Written by Christine D. Johnson
Tuesday, 11 February 2014 04:35 PM EST
How long in the Christian products industry: 17 years.
How you first came to work in the industry: I was good friends with a gentleman who was opening a store; we went to church together. I have a background in retail [mostly shoes], and we partnered together to start and grow the store.
When you were a kid, what did you want to be when you grew up? A baseball player.
Describe yourself in three words: Quiet, loyal, helpful.
Favorite hobby: It’s a tie between golf and fishing.
Favorite place: Mountains, to anywhere outside that’s quiet.
Mission in life: To do what God wants me to do—whatever that is.
Favorite verse: “… make it your ambition to lead a quiet life: You should mind your own business and work with your hands, just as we told you” (1 Thess. 4:11, NIV).
What motivates you to go to work each day? My background—12 years as a Christian retailer. My motivation is just knowing that I can go in and help retailers succeed. It’s so much more difficult now than it was when I first started back in the mid-’90s.
What work issue keeps you up at night? Not having enough time to do all the things that I’d like to do, although I sleep pretty well.
Who do you consider your mentor in business? Larry Haege, president of Innovative. His background experience in the industry as well as from a business standpoint, marketing and sales.
Pet peeve in business: Not doing something you’ve committed to do.
Share a recent success story you’ve experienced in business: Just being able to help the retailers when they call. There’s a lot of times where a retailer will call who needs help with something, [so] just being able to help them get through, whether it’s a business issue, a personal issue—that to me is, over all of the work things, why we’re here. That spells success for me.
What would people find surprising about your job? Probably the difficulty of working with 250 different retailers in different parts of the country and trying to provide services, tools, promotions that fit everyone’s needs.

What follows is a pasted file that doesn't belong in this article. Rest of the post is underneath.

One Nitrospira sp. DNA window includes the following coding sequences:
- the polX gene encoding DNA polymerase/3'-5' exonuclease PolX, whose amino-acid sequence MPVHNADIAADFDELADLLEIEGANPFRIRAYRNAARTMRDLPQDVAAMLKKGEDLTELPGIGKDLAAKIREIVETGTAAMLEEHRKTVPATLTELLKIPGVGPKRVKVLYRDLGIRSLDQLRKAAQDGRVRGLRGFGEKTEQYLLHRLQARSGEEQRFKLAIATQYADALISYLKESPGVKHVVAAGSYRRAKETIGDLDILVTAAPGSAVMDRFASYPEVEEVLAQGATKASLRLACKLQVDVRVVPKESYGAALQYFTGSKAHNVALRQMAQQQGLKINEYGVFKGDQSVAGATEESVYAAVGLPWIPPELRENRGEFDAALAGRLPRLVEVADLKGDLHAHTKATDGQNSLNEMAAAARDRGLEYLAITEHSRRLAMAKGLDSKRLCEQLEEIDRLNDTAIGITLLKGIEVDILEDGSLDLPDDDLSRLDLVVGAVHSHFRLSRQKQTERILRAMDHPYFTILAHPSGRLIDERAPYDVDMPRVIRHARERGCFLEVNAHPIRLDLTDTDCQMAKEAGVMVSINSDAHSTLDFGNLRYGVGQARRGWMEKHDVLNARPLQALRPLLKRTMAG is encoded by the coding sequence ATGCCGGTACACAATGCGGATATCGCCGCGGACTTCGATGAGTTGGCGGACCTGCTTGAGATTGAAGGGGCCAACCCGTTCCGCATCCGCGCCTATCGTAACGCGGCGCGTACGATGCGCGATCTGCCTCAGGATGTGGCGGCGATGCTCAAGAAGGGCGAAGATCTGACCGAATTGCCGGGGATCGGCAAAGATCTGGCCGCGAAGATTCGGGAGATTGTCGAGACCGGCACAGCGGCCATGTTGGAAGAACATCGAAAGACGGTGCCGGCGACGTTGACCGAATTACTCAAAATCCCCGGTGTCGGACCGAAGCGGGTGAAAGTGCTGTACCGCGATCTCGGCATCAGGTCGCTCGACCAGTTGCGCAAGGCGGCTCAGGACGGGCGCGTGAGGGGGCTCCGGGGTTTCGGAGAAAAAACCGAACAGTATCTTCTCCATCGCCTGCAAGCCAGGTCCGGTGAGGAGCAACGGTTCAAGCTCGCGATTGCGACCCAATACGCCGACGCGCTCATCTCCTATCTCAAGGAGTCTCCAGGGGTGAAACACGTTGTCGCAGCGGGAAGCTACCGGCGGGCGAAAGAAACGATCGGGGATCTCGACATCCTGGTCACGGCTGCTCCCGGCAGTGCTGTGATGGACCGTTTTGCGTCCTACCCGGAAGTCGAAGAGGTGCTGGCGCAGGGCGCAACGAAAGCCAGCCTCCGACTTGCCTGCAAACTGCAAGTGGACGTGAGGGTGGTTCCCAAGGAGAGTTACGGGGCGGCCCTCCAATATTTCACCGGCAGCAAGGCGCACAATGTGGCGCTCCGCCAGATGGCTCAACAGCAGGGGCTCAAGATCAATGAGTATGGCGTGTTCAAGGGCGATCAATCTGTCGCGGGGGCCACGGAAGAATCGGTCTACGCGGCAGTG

What is one thing the Christian products industry can do to improve its business? From a publisher’s standpoint, to provide the best resources possible; from a retailer’s standpoint, continue to focus on being a light in the community, customer service and being there.
How can our readers pray for you? That God continues to direct me and that I receive that and understand what He’s directing me to do.
Richard Hauhuth, director of online sales and marketing at Innovative in Greensboro, N.C., managed a Christian retail store, The Master’s Loft in Winston-Salem, N.C., from 1997 to 2009.
Written by Christine D. Johnson
Tuesday, 11 February 2014 04:09 PM EST
How long in Christian retail: About seven years.
How you came to work in Christian retail: I homeschooled our daughter until she was in eighth grade when I put her in private school. I needed more income. I prayed that I could find a job without having to go through the long process of a job search. A few days later a friend at my church told me that the Christian bookstore in Monroe was looking for part-time help. I knew that was the answer to my prayers. I had just moved to Monroe a year prior and I didn’t even know there was a Christian bookstore in Monroe until that day.
First job of any kind and your age then: Babysitting when I was a teenager. In ministry, I had worked for my church full time until our children were born and then part-time in preschool ministry when my children were young. I also started the media ministry in my church and worked there until my son was born.
Are you living your dream job? I love my job because of the ministry part of it.
Describe yourself in three words: Honest, sincere and happy.
Hobbies: Gardening, crosswords and keeping up with politics.
Favorite place: I enjoy being home working in the garden.
Favorite verse: “Now to Him who is able to do above and beyond all that we ask or think according to the power that works in us” (Eph. 3:20, HCSB).
Mission in life: My first goal was to raise Christian children. Now that that’s been fulfilled, I seek to witness to people any way that I can and that’s why working at the bookstore offers me a lot of opportunities to do that.
Mentor or role model: I have a favorite pastor-author, David Platt. He’s truly anointed and he really humbles me.
Share a recent idea that has worked in your store. The owner is always open to new ideas. Most recently we’ve added a $5 section (books, CDs, DVDs) to our store. It has been very successful. Another area that we’ve been very successful in is jewelry and scarves.
How about an idea that hasn’t worked? Facebook worked a while, but now it doesn’t seem to reach out to as many people as it used to.
Pet peeve in retail: Bad customer service. I had quite an episode in a big-box store recently.
How can our readers pray for you? That God will give us wisdom as we try to improve ourselves at our store and that we can minister to the needs of our community.